The Digital Insurance Agenda 2018 Conference indicates, that the comfort-zone of a slowly developing insurtech ecosystem with nice-to-have-partnerships, transformation theory and soft adaption of existing business models, technology and -culture is coming to an end. The dynamics of market change gain traction and the industry seems to move towards a stage of rapid change in the coming years.
State of the Ecosystem: Cooperation as the new Normal?
According to Accenture, it is the insurance industry that will ultimately see the greatest benefit – and the highest levels of disruption – from this global innovation trend (Study: The Rise of Insurtech). But the basic notion of “disruption” seems to change for startups as well as for incumbents: More and more players seem to focus in the new opportunities through collaboration, participation and integration, rather than on the threats of being wiped out the traditional market position.
On a cultural level, conversations and controversies at DIA between startups, investors and incumbents have reached a new working mode. As Roger Peverelli, Co-Founder of DIA, observes: “Three years ago, the incumbent - insurtech relationship was a cultural clash on almost any level. Today, the understanding of different cultures, needs, strengths and weaknesses is much more common sense. Insurtechs are now creating benefits across the whole value chain.”
Tom van den Brulle, Global Head of Innovation of Munich RE and Head of the Insurtech Hub in Munich, sees the industry at a starting position to develop real business value out of the new digital network opportunities: “The industry really made it to the next level in terms of knowledge and methodology in data management, innovation or agile working processes. But today, theory did not lead to a broader practical outcome yet.”
Still, most insurtech pitches at DIA focused to non-life insurance, a trend that is also seen in current investment deals of incumbents. But the step towards life insurance may be closer than today’s situation indicates. Many traditional providers have hesitated to invest in substantial digital customer engagement and customer experience. Startups that are truly competent in improving customer journeys or reinventing new opportunities, could deliver significant transformation benefits as partners.
Since DIA 2017, many new business models entered niches in an insurance market under siege. German incumbents, for example, started more than 200 insurtech partnerships in 2017 / 18 (according to PWC Kooperationsradar), still mostly at an experimental level. But the scope of many insurtech investors seems to change. Roger Peverelli: “The first wave of investments in insurtechs were standalone investments, with limited involvement from the business. Today most incumbents are embracing the added value of insurtechs, which reflects in more seamless cooperation and gaining real traction.”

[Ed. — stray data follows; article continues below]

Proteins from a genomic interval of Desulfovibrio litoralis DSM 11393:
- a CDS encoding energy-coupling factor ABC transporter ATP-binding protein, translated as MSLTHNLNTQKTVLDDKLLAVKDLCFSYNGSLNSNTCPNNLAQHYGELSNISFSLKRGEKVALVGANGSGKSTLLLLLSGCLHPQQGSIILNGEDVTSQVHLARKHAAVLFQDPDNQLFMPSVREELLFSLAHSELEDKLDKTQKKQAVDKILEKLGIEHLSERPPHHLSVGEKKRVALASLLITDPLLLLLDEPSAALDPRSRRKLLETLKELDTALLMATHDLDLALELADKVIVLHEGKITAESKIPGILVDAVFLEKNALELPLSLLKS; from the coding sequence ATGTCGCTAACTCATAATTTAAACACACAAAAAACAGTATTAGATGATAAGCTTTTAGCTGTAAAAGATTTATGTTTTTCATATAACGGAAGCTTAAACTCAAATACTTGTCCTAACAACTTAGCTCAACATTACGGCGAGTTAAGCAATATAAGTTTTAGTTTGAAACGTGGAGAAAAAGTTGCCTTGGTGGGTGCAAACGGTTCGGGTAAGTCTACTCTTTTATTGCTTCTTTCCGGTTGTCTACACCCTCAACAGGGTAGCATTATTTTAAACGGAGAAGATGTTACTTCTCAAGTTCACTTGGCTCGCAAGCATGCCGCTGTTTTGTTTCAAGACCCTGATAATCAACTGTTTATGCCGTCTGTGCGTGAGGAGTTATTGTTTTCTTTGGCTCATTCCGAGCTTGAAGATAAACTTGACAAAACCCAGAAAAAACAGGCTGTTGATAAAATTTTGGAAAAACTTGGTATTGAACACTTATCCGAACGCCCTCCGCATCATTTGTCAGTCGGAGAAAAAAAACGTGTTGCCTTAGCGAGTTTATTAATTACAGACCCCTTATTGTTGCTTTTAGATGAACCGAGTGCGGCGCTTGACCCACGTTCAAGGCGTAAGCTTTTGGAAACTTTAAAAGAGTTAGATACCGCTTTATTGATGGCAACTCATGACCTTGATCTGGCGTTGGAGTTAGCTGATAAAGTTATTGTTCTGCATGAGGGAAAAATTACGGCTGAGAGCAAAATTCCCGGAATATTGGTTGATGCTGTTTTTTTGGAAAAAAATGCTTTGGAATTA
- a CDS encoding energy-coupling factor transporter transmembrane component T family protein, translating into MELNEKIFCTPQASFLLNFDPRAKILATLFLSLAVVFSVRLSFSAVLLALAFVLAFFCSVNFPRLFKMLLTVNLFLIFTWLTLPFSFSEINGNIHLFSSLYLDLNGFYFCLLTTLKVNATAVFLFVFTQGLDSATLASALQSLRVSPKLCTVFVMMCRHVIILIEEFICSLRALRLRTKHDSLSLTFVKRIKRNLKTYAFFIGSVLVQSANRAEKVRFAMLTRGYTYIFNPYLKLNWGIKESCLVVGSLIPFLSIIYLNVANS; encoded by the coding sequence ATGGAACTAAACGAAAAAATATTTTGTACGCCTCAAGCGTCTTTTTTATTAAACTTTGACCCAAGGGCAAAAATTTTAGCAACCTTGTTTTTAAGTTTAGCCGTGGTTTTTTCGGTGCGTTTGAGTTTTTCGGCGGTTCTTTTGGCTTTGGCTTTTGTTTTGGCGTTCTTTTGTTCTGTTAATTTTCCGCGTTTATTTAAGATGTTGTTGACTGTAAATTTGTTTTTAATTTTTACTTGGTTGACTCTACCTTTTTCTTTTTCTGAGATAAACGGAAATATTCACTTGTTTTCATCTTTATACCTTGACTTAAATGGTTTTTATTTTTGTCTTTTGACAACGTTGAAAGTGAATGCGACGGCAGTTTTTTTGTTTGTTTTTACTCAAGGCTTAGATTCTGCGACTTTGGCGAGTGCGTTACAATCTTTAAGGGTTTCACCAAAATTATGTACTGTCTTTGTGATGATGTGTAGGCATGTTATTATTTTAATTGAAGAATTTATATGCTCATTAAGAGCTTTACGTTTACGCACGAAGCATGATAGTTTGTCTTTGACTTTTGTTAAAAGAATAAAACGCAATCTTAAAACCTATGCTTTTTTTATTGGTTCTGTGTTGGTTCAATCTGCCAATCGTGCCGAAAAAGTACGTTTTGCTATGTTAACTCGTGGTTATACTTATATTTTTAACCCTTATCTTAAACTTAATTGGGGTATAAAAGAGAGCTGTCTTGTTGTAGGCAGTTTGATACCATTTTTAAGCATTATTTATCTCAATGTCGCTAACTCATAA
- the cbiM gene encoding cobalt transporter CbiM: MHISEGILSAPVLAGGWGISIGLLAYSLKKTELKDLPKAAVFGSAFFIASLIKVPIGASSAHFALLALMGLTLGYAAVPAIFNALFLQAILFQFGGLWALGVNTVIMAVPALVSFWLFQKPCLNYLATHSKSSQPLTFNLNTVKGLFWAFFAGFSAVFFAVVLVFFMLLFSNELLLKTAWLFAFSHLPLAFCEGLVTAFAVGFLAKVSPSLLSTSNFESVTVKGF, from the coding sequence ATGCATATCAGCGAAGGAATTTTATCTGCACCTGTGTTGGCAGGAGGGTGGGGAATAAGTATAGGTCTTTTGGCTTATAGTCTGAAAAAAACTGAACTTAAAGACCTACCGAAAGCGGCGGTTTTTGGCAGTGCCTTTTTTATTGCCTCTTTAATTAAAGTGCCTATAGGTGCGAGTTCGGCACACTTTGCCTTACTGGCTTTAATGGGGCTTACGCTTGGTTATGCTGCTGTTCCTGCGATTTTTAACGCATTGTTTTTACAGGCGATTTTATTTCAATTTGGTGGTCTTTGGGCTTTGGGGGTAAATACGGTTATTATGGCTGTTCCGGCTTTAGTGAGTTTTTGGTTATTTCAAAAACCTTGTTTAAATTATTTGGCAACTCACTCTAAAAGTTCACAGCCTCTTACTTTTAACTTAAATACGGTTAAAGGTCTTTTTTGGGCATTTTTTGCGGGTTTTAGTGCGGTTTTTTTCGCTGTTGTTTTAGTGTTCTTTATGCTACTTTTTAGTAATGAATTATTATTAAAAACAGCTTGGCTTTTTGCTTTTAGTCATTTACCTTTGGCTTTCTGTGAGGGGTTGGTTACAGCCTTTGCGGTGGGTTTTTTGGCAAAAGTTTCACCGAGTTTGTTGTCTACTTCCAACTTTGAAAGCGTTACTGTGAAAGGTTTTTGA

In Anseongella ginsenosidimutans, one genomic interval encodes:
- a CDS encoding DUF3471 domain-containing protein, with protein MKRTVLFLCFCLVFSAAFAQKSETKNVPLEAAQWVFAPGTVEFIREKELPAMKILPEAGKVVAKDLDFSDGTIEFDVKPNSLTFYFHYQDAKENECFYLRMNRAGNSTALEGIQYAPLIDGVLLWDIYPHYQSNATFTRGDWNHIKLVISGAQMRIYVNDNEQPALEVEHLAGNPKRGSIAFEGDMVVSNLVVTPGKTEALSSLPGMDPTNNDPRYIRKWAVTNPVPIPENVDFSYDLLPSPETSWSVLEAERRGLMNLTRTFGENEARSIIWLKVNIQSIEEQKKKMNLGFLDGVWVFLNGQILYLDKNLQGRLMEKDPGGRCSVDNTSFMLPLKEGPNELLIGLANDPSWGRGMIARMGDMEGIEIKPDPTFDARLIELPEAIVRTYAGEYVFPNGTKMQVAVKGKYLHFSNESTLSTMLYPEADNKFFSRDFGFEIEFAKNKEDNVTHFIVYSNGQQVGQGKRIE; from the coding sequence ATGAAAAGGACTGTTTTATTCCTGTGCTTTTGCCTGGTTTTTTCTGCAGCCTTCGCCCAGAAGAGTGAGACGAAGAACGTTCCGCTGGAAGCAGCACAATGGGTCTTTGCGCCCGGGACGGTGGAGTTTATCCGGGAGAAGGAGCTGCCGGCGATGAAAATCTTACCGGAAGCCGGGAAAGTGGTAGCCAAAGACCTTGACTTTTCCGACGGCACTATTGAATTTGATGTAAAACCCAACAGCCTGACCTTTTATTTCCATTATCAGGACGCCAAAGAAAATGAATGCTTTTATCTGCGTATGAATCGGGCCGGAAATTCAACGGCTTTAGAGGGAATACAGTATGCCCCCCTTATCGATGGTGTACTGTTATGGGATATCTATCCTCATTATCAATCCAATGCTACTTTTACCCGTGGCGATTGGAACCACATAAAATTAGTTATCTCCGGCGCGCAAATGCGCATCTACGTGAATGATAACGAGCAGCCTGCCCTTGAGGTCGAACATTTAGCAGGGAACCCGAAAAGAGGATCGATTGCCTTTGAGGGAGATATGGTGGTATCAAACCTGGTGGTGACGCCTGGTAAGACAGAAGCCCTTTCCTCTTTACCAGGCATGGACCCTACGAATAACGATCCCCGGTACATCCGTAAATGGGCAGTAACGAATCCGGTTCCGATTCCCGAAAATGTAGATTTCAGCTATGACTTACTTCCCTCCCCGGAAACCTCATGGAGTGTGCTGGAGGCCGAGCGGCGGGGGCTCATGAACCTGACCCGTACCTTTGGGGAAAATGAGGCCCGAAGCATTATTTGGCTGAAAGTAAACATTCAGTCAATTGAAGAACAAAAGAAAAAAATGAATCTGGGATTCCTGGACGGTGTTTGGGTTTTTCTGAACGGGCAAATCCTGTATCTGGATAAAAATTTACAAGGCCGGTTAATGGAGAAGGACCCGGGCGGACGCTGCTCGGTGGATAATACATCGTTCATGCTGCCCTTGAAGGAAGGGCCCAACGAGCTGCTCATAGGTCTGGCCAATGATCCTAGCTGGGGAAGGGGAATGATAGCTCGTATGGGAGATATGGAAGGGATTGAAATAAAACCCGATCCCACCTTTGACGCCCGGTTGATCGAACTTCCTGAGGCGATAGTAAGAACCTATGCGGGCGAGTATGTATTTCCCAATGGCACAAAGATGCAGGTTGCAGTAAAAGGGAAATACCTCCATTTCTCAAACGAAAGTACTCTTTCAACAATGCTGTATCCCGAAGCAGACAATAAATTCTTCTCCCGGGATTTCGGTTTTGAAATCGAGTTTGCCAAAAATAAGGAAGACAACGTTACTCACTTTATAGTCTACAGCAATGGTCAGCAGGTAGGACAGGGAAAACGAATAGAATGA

For Joseph Engelhart, Chief Investment Officer at Allianz X, the digital Investment unit of Allianz, connectivity is an accelerator for growth: „For us, the scalability of insurtech business models is crucial – and connectivity and networking capabilities via API and a cooperative approach enforce rapid growth.” According to Joseph Engelhart, N 26 is a striking example for a pioneer, entering a market with a basic service and opening up a portfolio of opportunities for customers, via partner offers.
Spiros Margaris, fintech venture capitalist and wefox Group advisor, sees the digital transformation of the industry reaching a new momentum: „In the last years the insurtech-market has been in a stage of orientation and evolution, but within the next three to five years it will reach a tipping point: Investment and market maturity will create a climate of exponential growth and some insurtechs, platforms and incumbents will set the new standards.”
InsurTech is not the industry’s “silver bullet”, as many observers pointed out – the real challenge for insurers is to change everyday business towards a data-driven culture of innovation – and reach the next level of collaboration and interconnection. Robin Kiera, a global thought leader in insurtech and digital transformation, comments: “Insurers must be able to think as disruptors themselves, to reshape their business model and survive in a data-driven and interconnected economy.”